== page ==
in the gag are what utterly obliterate any goodwill I might have been willing
to give it.
In an effort to show perfection to the class, Aru keeps
volunteering to read and answer questions and things inevitably go wrong. You
would think that she’d change tactic and just keep her head down, but she
insists on drawing attention to herself.
That was annoying enough, but the following day she apparently manages
to dress entirely in a primary school uniform. And not notice until she’s
half-way to school.
Forget suspension of disbelief, here you would need to
actually paralyse your thought processes to accept that as the groundwork for a
Anyway, they tediously drag this out for a full twenty
minutes with a tennis match thrown in for who knows what reason and then
mercifully the episode ends. I just can’t find anything in this episode that
was redeemable and on the back of the ninja episode Hitoribocchi is coming
perilously close to getting dropped from my watch list.
While certainly not as tedious as the previous episode,
episode 6 of Hitoribocchi certainly isn’t making itself any more endearing by
returning some of the focus to the inept class teacher who is still, for
reasons utterly idiotic, afraid of Nako. So begins the set-up for the episode
with Nako having failed a maths test and the teacher having to give her result
back and the follow up concern that now she has to stay for extra lessons and
can’t walk home with Bocchi.
The moments this episode focused on Bocchi and her growing
group of friends trying to tutor and support Nako were okay. Not great or laugh
out loud funny, but there’s a cute dynamic in the group of odd-balls and I’d be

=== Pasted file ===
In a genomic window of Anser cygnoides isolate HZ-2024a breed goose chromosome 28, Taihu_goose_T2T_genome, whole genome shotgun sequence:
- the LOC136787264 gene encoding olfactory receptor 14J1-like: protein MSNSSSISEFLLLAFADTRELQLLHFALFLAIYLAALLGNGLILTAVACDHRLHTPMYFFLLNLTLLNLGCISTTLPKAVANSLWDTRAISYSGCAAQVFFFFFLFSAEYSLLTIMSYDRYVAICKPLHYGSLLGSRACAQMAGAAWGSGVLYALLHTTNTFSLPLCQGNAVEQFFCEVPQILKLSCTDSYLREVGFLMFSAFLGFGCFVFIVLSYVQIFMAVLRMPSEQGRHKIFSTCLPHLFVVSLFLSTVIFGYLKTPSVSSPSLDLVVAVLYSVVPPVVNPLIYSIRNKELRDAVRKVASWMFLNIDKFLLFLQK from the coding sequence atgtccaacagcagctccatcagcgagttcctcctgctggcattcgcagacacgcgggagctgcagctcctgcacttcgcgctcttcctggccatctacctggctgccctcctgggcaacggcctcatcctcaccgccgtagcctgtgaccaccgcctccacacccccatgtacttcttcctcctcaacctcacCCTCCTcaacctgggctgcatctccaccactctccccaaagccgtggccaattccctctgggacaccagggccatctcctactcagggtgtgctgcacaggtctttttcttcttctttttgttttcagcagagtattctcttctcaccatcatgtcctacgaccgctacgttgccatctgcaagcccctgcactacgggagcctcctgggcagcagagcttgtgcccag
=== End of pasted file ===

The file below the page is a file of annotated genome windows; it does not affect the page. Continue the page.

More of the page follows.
lying if I didn’t say that those parts were better. There were also some cute
moments early in the episode where Bocchi was willing herself to get sick in
order to avoid presenting a poem.
However, the moments that brought us back to the teacher
were just kind of sad and to be honest I don’t get anything from her character
other than a growing sense of annoyance.
For me, Hitoribocchi is becoming something of a chore to
watch so I’m uncertain at this point whether I’ll finish it or not. It isn’t a
broken anime that would appeal to no one, but it certainly isn’t appealing to
me at this point and the few elements I find cute or amusing are being
overwhelmed by elements that I find just kind of stupid, dull or lazy.
Want a giant robot that doesn’t have real weapons and then a
visit to Mars where the people are octopuses only maybe they aren’t? This anime
continues to be weirdly amusing even if the main conflict ended up being
resolved by an incredibly heavy handed parody of the standard ‘be yourself’
message. I mean, they pushed that hard enough it almost went straight past
parody and into the realm of not knowing whether or not they were actually
being half serious.
Alright, so we pick up from last week with Robi and Hachi
inside the transformed robot and bickering about who is the lower and who is
the upper half. Somehow or another they escape, though when they tried to fire
their weapon it just made a really bright light which seems a bit odd but is
explained by the end of the episode. Then they run away but because of fuel
issues they land on Mars which works in their favour.
The debt collector is really obsessed with getting Robi and
is prepared to chase him to the ends of the galaxy and kind of figures where
Robi intends to head and goes to head him off. What the debt collector didn’t
count on was Robi having to make a stop so the end result is that for now at
least Robi and Hachi have a bit of breathing room. I do find it interesting
though that Hachi intends to follow through on his job of collecting the money
from Robi even if he doesn’t appear to be in any rush to do that.
This one is really just easy, if bizarre, watching as Robi
and Hachi do the tourist thing on Mars and weirdness follows. Hachi ends up
arrested because he learns the secret about the octopus people and Robi goes on
a date that takes a turn for the strange. Ultimately they meet back up and the
episode ends with them heading off for what I guess will be their next random
adventure and if the episode title is anything to go by we’ll end up on Pluto.
Alright, from Mars to Pluto with the debt collectors a whole